Krute’s ability to ‘erg’ leads to success on crew team


 St. Joseph High School’s Dan Krute, left, has found success as a member of the Falcons’ crew team. The senior is taking on a leadership role after being named team captain. St. Joseph High School’s Dan Krute, left, has found success as a member of the Falcons’ crew team. The senior is taking on a leadership role after being named team captain. Those who belong to a local gym club have likely seen an erg machine, but didn’t know it was called that. It’s the one that resembles a boat, where the seated individual grips a bar attached to a cable and pulls it against resistance, simulating rowing with an oar.

Two years ago, Dan Krute, a student at Metuchen’s St. Joseph High School, was in gym class with classmate Justin Torrisi, and the pair decided to venture over to the school’s weight room, where Torrisi, a member of the crew team, invited Krute to jump onto an erg machine. Just a sophomore, Krute discovered he was a natural at “erging.”

“I knew St. Joe’s had a crew team but never thought much about the sport,” the Franklin Township resident said. “But after Justin and I raced the equivalent of a 500-meter race, I realized I had the stamina to keep up with him. He asked if I was interested in becoming a member of the crew team. I said I’d give it a try, and after a few practices, I realized how much I loved everything about crew — the challenge of racing and the satisfaction that comes with pushing one’s body to beyond its limits and succeeding. That’s when I decided to take up Justin’s offer.”

Of course, Torrisi’s invitation required the blessing of head coach Tom Langowski, a 2003 St. Joe’s graduate. After watching Krute exhibit his ability, Langowski welcomed him to the crew team.

About to enter his senior year, Krute has been in the stroke position (lead seat) in every boat in which he’s raced. He was recently named the Falcons’ captain, and will be in a key leadership role for a team that essentially competes year-round. A look at the schedule on the website devoted to the crew team ( lists a schedule that encompasses all four seasons. Events are not just local. The first official event of the season for current students, the Sprints on the ’Sink, will be held in August on the Navesink River in Red Bank. The team is also scheduled to compete at regattas in Massachusetts in September, Georgia in November and Arizona in March.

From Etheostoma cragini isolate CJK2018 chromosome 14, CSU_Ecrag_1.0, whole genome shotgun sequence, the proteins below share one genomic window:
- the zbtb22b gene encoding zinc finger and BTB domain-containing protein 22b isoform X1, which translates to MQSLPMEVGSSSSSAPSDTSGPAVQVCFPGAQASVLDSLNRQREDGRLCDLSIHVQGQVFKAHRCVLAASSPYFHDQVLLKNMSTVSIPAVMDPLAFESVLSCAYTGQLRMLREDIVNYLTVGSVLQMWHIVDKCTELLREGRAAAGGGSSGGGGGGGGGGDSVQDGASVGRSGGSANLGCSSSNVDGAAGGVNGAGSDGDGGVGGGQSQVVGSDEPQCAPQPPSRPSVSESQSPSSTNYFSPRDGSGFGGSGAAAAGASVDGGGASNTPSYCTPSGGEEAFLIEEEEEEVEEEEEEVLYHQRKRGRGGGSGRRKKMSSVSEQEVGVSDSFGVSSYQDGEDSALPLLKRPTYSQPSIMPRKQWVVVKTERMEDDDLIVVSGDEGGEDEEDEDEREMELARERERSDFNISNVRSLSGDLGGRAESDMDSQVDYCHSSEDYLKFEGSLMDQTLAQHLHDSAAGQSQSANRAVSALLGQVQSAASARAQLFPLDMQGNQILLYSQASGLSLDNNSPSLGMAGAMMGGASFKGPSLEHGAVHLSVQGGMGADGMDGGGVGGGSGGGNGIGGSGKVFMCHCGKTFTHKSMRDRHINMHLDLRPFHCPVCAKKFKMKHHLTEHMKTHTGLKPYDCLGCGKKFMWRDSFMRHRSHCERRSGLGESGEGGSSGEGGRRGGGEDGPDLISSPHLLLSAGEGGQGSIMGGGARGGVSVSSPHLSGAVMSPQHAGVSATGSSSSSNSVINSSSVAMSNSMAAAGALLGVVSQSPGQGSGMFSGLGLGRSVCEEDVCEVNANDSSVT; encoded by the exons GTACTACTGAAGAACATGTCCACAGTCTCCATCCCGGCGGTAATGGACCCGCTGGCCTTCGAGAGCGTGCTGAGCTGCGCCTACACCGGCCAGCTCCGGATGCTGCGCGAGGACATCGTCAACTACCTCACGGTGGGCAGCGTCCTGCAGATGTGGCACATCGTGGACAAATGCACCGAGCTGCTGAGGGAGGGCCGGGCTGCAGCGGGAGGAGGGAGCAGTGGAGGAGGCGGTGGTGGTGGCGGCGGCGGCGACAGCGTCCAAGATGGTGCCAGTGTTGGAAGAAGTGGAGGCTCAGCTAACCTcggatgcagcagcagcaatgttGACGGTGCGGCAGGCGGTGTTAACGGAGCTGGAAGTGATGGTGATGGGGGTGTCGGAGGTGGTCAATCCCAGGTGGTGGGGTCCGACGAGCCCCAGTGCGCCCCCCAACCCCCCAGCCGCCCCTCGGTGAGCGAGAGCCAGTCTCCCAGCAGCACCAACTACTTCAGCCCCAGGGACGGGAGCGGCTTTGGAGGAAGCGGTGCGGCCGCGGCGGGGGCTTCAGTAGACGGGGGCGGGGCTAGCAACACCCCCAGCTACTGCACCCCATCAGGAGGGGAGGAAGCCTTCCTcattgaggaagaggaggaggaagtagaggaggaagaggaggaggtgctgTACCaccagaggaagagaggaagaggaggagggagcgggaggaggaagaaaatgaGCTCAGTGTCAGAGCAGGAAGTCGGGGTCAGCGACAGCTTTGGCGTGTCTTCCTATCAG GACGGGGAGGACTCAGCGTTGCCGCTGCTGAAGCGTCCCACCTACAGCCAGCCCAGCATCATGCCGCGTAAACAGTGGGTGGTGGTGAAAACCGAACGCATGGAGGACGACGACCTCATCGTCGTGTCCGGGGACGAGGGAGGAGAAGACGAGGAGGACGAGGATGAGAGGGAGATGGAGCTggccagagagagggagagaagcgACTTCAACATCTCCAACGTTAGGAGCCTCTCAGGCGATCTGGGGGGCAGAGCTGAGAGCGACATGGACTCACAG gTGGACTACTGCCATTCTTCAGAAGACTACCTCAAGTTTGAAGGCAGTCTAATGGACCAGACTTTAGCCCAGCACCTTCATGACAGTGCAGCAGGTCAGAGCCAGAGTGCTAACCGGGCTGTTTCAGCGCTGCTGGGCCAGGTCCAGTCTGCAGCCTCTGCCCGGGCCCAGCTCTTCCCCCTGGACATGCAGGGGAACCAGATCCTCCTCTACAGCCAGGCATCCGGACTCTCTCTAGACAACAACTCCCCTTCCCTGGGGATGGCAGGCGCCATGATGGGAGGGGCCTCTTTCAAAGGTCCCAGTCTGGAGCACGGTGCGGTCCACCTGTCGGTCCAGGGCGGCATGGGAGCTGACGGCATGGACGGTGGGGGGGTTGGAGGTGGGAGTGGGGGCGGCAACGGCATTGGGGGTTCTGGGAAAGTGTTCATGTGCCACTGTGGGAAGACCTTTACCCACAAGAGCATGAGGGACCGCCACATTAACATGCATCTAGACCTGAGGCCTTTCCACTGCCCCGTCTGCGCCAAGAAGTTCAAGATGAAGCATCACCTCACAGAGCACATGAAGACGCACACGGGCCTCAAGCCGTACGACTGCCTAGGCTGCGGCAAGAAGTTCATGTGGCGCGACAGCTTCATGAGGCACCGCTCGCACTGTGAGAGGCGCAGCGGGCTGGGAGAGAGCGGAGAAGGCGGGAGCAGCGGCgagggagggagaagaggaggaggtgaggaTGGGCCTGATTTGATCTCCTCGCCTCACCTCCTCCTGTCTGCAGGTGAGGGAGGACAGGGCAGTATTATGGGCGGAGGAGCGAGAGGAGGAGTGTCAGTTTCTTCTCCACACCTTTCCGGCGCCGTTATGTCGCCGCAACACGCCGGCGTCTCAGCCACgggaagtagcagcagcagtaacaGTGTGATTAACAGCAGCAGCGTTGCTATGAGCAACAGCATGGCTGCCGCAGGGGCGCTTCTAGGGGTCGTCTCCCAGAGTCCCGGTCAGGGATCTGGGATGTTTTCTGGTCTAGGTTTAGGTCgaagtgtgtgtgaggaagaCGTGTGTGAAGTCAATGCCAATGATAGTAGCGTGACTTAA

Krute explained that while watching a crew team in action — whether it’s a two-, four- or eight-man boat — there’s a perception that rowers are working in concert with fluid motion and all seems calm.

“That may seem like the case, but inside our bodies, we’re battling a storm,” he said. “We’re all struggling to keep from letting up. A rower needs to push through every meter of a 2,000m or 5,000m race as hard as possible.”

Krute is obviously overstating the experience of competitive rowing, but he said he feels like he’s died following a race.

“That’s an exaggeration, but you’ve literally given all your body has to give,” he said. “However, you feel good because you’ve given everything you have.”

Krute said there is an official weight room, where erg timing takes place, and water workouts on the Raritan River in New Brunswick, which is where the crew team practices and hosts home meets.

“In addition to those organized activities, I try to go to erg with other rowers as often as possible,” he said. “I also stay active by biking, swimming, running, jumping rope and playing basketball.”

Krute was born in Atlanta, Ga., and his family moved to Franklin Township when he was 2 years old, so he admits having “no memory” of living in the South.

He attended public grade school, but when it came time to make a decision about where to attend high school, the academically gifted student was drawn to St. Joe’s because of its open campus setting, athletic reputation and the friendliness shown at the yearly Open House. Krute said the combination convinced him to become a Falcon.

Krute has faced — and more than met — the challenge St. Joe’s provides to all its students, academically and athletically, in his three years at the Metuchen parochial school. His current grade-point average is 4.2, and he has successfully managed the often-difficult task of balancing school and sports, he said.

Krute’s acumen for math and science has drawn him to majoring in either chemical engineering or pharmacology in college. Among the schools he has applied to are Cornell University, Columbia University, Duquesne University and Rutgers University. All four colleges maintain crew teams, and Krute said he is certain he wants to continue competing in the sport.

He added that he hopes his final year at St. Joe’s will be memorable, and that much of his success has to do with people like Torrisi and Langowski pushing him to excel and, most of all, teaching him to become passionate about crew.

He also said he’s thankful to be surrounded by teammates, especially Connor Rivera, his partner on the first boat, which was the first from St. Joe’s to qualify for the prestigious Stotesbury Cup Regatta held in Philadelphia in May.

“I’ve learned much about myself and what I can accomplish by rowing,” Krute said. “A tremendous amount of effort goes into preparation, and the truth is, rowing never gets easier. The race just ends sooner.”